At large phase retard angles in the FIG. 1 converter, however, natural commutation becomes unreliable since there must be enough volt-second area under the post-commutation portion of the curve to force the current to zero in the source inductance, plus enough time after the current is extinguished for the off going switch to recover its voltage blocking ability before the line-to-line voltage reverses at an α angle of one hundred eighty degrees.
In voltage switched cycloconverters the maximum retard angle for achieving reliable commutation is found to be in the order of one hundred thirty-five degrees. This is a result of the relatively high commutating inductance of a weight minimized energy sourcing machine and because of commutating notches caused by the loading of other output phases sometimes taking away the voltage which appears to be available for commutation. This commutation limitation means that the maximum voltage available during inversion operation of the FIG. 1 converter, when the output voltage polarity is reversed from the normal direction, is only slightly greater than seventy percent of that possible in the rectifying polarity. This in turn means that there is a major machine rating penalty required to insure commutation while the converter is meeting the industry standard overload requirement of two per unit at 0.7 power factor.
If however, the employed commutating switch has turn-off capability as is considered herein, then full retard operation of the FIG. 1 converter is practical. In such operation, a turn-off gate pulse is always applied at an angle α of three hundred degrees. Another way of stating this is that a turn-off gate pulse is always applied to the preceding phase at an angle α of one hundred eighty degrees, as is the case shown in FIG. 1. Only minimum turn-off capability is required of the switch in such operation since forced turn-off is attempted only when the voltage across the switch is near zero and in most instances the turn-off has already been accomplished by an earlier natural commutation.
Such forced commutation allows a reduction of the machine terminal voltage by approximately fifteen percent because of the lessened commutation requirement and enables an additional reduction of the machine's internally generated voltage, since the lower terminal voltage increases the displacement power factor of the machine. Reduced machine voltage also reduces the ripple voltage to be filtered and the voltage which an interphase transformer must withstand, which gives a further weight savings that is especially desirable for airborne apparatus.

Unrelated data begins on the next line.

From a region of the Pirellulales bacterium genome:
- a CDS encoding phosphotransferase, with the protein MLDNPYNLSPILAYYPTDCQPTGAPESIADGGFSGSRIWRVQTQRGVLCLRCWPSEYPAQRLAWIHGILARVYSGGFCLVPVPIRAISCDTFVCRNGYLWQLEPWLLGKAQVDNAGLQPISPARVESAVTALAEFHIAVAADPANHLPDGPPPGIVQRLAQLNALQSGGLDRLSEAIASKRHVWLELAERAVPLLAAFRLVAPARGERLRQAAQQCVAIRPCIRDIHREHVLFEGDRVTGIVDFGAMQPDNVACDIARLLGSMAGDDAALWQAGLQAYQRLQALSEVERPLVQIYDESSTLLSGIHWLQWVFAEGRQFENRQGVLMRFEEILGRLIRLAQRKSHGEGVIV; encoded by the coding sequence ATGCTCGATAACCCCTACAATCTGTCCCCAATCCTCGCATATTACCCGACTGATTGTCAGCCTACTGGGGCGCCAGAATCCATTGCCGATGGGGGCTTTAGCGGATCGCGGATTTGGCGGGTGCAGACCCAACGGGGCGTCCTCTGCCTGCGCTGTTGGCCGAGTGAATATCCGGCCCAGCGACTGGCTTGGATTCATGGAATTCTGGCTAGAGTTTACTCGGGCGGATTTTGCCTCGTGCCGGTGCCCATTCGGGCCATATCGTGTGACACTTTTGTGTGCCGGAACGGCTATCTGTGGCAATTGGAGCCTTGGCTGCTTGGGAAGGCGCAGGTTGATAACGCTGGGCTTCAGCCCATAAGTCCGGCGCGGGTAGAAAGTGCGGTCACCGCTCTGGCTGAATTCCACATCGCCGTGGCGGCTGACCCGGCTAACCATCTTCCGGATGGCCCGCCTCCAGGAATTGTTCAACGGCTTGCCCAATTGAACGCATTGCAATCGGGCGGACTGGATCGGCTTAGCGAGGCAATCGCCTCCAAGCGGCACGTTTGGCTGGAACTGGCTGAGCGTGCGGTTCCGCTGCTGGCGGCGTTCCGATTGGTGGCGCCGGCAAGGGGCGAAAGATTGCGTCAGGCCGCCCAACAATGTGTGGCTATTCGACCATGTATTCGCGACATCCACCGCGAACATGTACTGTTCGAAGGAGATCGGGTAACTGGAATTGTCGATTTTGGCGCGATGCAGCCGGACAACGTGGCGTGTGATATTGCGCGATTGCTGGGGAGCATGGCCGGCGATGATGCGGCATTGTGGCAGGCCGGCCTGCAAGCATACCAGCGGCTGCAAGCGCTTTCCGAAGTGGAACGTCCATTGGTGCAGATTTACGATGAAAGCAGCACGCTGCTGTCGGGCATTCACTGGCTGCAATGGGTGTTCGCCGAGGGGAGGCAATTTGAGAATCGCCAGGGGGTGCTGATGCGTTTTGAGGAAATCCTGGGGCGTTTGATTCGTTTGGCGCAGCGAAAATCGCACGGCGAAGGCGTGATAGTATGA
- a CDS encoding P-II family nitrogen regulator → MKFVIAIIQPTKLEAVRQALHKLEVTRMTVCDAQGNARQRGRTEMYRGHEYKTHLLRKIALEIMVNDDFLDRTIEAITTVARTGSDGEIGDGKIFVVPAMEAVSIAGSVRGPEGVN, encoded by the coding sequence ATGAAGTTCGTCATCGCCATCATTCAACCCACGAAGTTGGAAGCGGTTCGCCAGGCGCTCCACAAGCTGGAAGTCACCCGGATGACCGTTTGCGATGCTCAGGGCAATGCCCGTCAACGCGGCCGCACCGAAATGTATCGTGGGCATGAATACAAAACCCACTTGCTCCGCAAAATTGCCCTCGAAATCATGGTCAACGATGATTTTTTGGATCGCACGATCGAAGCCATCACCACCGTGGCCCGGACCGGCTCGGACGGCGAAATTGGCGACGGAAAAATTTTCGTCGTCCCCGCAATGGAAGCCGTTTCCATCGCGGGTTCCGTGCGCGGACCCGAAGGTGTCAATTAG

For a converter operating according to the FIG. 1 waveform, the maximum output Edo with no phase retard is found by integrating the machine voltage, whose RMS value is E, from thirty to one hundred fifty degrees; at one hundred fifty degrees the succeeding phase takes over. ##EQU1##
Output voltage Ed as a function of the retard angle is found by integrating from one switching point to the next. ##EQU2##
FIG. 2 in the drawings shows an improvement in the FIG. 1 converter waveforms which may be shown to be especially useful in the case of converter output waveform portions that are of lower amplitude. Converter output portions which are below one-half of the output peak value are for example, especially benefitted by the FIG. 2 waveform arrangement. In the FIG. 2 converter waveform the numbers used in describing the FIG. 1 waveform are repeated for FIG. 1 and FIG. 2 similar portions to the greatest degree possible. Additional numbers in the 200 series are used for newly appearing details in the FIG. 2 drawing.
In the FIG. 2 converter waveforms, the input wave portions which are commutated to the converter output are indicated by the heavy line emphasis shown at 222. This emphasized waveform is composed of the phase-to-phase commutations indicated at 209, 210, and 211 together with the input sinusoid portions 204, 205, 206 and 207. The emphasized wave 222, or more concisely, the waveform 222, of course, continues to the left and right of the small segment shown in FIG. 2. The areas enclosed by the waveform form 222 contribute to an output wave 106 in the manner described above for FIG. 1. Since the positive area 200 is somewhat larger than the negative area 202, the net output average value 106 is shown in FIG. 2 to be slightly positive with respect to the zero reference 201.
A notable difference between the FIG. 1 and FIG. 2 waveforms is the absence of the phase-to-lagging phase commutating event portion indicated at 220 in FIG. 2 and the presence of the waveform portion 207 in lieu of this absent portion. In accordance with the present invention therefore, the input sinusoid portions at 205 and 207 represent commutations at 224 and 226 to the leading phase prior to the commutations at 210 and 211 to the lagging phase and are accomplished in order to achieve a significant improvement in converter operation.
The FIG. 2 waveform represents a basic commutation change in that instead of always switching to the next lagging phase in a commutating sequence as is done in FIG. 1 conventional converter phase control, an intervening switch is made to the leading phase when the converter is operating with the output voltage less than one-half its maximum value. In the FIG. 2 waveform such operation is achieved as the phase B switch is turned on when the phase C and B voltages cross at 226--if rectifying at low output voltage.